Sometimes you call an Uber, and what you thought would be an $8 ride is going to be two, three, even four times more — the result of greater demand brought on by a blizzard, or a baseball game. Whatever the reason, surge pricing is not fun.
It turns out Uber is working to fix it — or, should we say, end it. The move likely will be great for riders, but not for drivers.
Hunting for surge
Many on-demand drivers plan their day around surge rates; Nathan Sapp is one of them. He's sitting in his garage a little after midnight, "trying not to wake up the family," he says. His wife and three kids are asleep, but he just got back home from driving for Uber.
Sapp showed NPR pay stubs for a recent three-month period. On average, he is in his car and logged into his Uber app — either driving passengers or waiting to get one — 42.4 hours per week.
Like many drivers, he's got a system in place for finding surges: He talks to fraternity and sorority members at the local Indiana University campus at Bloomington.
"I definitely keep up with the news regarding events in town," he says. "They could be business meetings, conventions. They could be specific sporting events."
Surge is Uber's solution when passenger demand outstrips driver supply: Inform customers that their ride is going to cost more — maybe way more — then pick up those who agree and accept the loss of the ones who don't.
Drivers want surge pricing, though the system for getting it isn't foolproof. Sapp doesn't know in advance where any one fare will take him. He recalls one time he planned his day around a big Bernie Sanders event, "but not 20 minutes prior to the start of the speech, I got a trip that took me 60 miles away."
He ended up working in a completely different, slower city that night. To be clear, though, Sapp isn't complaining. He knows unpredictable trips are part of the deal.
In the three months of stubs he provided, surge fares were about a quarter of his total take-home pay, boosting his income by nearly $700 month. That's money to fix his car, pay insurance, take the family out. A day at the museum, for example, costs a hundred bucks.
"That might not be a lot of money to some people, but for us a hundred dollars is a hundred dollars," he says.
Uber driver David Thrasher, who works primarily in Atlanta, puts it more bluntly: "Surge is absolutely make or break. If there was no surge, ever, I wouldn't be able to afford doing this at all."
Thrasher also showed NPR months of pay stubs. When there's not much surge fare, he makes about $11 an hour. When he gets many surge rides, his weekly earnings go up to more like $16 or $17 an hour, on average.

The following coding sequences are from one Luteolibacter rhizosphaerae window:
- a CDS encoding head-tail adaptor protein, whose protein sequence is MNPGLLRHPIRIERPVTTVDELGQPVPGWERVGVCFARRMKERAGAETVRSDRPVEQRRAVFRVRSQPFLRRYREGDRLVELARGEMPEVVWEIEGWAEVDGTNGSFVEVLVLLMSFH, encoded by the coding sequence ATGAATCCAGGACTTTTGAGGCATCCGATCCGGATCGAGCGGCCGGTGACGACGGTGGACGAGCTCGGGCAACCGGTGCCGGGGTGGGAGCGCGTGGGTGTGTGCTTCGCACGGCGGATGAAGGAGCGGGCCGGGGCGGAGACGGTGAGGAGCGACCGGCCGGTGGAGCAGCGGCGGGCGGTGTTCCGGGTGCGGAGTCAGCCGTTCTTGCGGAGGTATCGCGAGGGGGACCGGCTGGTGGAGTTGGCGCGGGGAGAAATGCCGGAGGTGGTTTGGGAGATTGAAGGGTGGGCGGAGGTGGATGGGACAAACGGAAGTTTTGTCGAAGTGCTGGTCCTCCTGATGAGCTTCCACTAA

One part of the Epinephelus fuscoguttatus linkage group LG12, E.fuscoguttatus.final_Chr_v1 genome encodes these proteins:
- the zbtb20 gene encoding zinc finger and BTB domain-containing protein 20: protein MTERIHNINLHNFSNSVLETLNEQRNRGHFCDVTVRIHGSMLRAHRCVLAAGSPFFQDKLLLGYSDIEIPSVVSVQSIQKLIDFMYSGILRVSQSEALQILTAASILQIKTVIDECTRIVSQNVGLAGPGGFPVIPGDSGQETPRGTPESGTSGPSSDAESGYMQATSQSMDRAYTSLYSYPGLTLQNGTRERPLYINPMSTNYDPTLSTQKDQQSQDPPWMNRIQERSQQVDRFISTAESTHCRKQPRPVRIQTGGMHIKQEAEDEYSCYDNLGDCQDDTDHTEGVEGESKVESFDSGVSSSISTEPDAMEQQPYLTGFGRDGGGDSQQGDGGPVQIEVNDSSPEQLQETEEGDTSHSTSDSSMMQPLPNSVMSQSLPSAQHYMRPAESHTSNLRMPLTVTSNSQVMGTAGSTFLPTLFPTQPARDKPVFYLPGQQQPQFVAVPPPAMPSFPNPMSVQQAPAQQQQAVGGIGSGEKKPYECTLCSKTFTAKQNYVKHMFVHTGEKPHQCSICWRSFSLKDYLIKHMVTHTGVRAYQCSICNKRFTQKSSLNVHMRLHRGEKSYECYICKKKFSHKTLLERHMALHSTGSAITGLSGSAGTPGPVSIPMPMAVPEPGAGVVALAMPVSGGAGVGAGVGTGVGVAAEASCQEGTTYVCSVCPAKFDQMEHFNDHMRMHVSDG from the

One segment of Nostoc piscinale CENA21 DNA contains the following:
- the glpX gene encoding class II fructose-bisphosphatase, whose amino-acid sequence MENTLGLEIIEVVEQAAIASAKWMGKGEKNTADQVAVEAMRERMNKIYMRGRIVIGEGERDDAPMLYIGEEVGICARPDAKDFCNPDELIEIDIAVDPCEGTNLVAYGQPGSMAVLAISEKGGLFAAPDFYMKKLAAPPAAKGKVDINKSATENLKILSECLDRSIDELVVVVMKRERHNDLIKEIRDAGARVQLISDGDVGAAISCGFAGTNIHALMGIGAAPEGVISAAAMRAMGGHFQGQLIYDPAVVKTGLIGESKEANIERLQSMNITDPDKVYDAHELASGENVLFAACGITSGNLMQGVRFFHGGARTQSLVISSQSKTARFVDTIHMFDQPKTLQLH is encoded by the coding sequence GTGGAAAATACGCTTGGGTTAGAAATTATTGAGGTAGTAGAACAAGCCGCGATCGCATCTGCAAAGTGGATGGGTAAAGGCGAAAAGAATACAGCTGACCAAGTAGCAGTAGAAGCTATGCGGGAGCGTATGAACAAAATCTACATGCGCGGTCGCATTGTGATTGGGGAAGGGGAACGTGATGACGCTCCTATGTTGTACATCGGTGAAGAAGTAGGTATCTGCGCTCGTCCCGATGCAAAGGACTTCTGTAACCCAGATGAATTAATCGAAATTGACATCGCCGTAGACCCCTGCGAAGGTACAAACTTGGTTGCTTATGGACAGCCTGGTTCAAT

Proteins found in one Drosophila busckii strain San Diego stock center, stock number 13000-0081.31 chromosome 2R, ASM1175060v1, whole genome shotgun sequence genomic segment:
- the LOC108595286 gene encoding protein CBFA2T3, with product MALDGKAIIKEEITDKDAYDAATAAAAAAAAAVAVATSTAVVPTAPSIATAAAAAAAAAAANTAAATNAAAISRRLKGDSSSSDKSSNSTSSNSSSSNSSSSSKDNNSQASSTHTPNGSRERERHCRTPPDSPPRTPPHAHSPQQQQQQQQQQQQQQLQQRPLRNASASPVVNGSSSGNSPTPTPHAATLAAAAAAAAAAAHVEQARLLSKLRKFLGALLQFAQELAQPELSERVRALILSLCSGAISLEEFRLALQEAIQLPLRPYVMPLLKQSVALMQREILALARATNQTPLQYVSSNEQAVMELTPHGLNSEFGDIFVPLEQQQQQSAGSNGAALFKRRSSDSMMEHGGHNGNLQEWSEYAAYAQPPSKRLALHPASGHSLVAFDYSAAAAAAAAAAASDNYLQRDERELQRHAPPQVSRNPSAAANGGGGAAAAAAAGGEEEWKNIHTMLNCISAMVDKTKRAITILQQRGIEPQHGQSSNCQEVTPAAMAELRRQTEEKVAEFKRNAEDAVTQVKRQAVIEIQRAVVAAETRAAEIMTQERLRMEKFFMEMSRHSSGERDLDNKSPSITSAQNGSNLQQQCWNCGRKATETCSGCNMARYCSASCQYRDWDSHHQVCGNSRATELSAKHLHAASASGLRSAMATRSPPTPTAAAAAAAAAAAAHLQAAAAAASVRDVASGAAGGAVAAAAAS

"That's pretty good," he says.
While drivers see surge as a key feature of the job — and Uber advertises it as such to them — inside the company surge pricing is considered a market failure, a problem to be solved.
"That's where machine learning comes in. That's where the next generation comes in," says Jeff Schneider, engineering lead at Uber Advanced Technologies Center. "Because now we can look at all this data, and we can start to make predictions."
Schneider grants me an onstage interview at a Silicon Valley insider-conference called Structure Data. It is a well-known fact that, in the long-term, Uber is working on self-driving cars with no need for human drivers. I'm interviewing Schneider about his short-term priorities, and killing surge rates is top of the list.
Think of it this way: When a Beyoncé concert lets out, it's a no-brainer that there's a ton of demand. Drivers know that. What's harder, Schneider explains, "is to find those Tuesday nights when it's not even raining and for some reason there's demand — and to know that's coming. That's machine learning."
With enough of the right data inputs, computer algorithms can do the research that driver Nathan Sapp already does — only better, "so the surge pricing never even has to happen," Schneider says.
Drivers would be informed of the extra demand. "And I think that's one of the really cool things that machine learning's doing for Uber right now," said Schneider.
By "right now," he means he's on it. UberEATS, the company's food delivery service, is already using machine learning to anticipate how many people will call for lunch in a given area.
Uber hasn't released an exact timeline for the end of surge, and it's not clear if the company plans to make an announcement or just phase it out so that riders (myself included) lose the unpleasant 400-percent price increase, without ticking off drivers.
Wage fluctuations the norm
Sapp can't say he's surprised when I break the news to him, given the company's nonstop recruitment efforts. More drivers means less surge pricing brought on by excess demand.
"I mean, I get what seems like five to 10 notices every week to invite my friends and family to drive for Uber," he says.
Uber is competitive because of price: On average, Uber rides are about two-thirds the cost of a taxicab ride, according to data compiled by Certify. And there's a culture — a norm — of changing the rates for drivers regularly. Sapps says he gets a notice every few months telling him the new rates in his area.
"There's no conversation about it," he says. "The end."
As part of a recent class action settlement, Uber plans to start letting drivers collect tips. It could be that the income lost from surge is replaced by passengers voluntarily giving a bit more.
Thrasher says it'll take more than tips — that the company will need to raise the base fare for drivers.
"If they took away surge and kept the base fare as it is, nobody could survive doing it," he says.